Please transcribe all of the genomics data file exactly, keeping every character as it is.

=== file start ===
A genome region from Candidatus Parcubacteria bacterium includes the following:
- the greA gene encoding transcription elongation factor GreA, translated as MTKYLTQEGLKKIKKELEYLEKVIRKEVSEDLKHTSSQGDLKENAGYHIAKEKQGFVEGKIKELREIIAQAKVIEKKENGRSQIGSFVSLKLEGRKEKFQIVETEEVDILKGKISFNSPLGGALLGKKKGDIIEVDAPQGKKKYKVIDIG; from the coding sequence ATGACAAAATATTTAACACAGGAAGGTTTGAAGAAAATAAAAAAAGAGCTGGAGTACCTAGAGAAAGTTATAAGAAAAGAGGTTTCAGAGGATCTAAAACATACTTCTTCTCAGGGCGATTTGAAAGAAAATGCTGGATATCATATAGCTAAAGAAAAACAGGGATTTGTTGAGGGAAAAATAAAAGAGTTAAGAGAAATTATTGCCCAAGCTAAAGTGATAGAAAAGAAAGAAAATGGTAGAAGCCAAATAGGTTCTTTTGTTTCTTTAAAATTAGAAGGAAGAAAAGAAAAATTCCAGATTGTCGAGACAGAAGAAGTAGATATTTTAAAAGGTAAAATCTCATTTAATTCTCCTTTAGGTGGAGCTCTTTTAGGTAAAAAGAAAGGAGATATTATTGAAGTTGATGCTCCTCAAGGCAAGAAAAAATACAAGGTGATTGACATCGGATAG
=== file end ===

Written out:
A genome region from Candidatus Parcubacteria bacterium includes the following:
- the greA gene encoding transcription elongation factor GreA, translated as MTKYLTQEGLKKIKKELEYLEKVIRKEVSEDLKHTSSQGDLKENAGYHIAKEKQGFVEGKIKELREIIAQAKVIEKKENGRSQIGSFVSLKLEGRKEKFQIVETEEVDILKGKISFNSPLGGALLGKKKGDIIEVDAPQGKKKYKVIDIG; from the coding sequence ATGACAAAATATTTAACACAGGAAGGTTTGAAGAAAATAAAAAAAGAGCTGGAGTACCTAGAGAAAGTTATAAGAAAAGAGGTTTCAGAGGATCTAAAACATACTTCTTCTCAGGGCGATTTGAAAGAAAATGCTGGATATCATATAGCTAAAGAAAAACAGGGATTTGTTGAGGGAAAAATAAAAGAGTTAAGAGAAATTATTGCCCAAGCTAAAGTGATAGAAAAGAAAGAAAATGGTAGAAGCCAAATAGGTTCTTTTGTTTCTTTAAAATTAGAAGGAAGAAAAGAAAAATTCCAGATTGTCGAGACAGAAGAAGTAGATATTTTAAAAGGTAAAATCTCATTTAATTCTCCTTTAGGTGGAGCTCTTTTAGGTAAAAAGAAAGGAGATATTATTGAAGTTGATGCTCCTCAAGGCAAGAAAAAATACAAGGTGATTGACATCGGATAG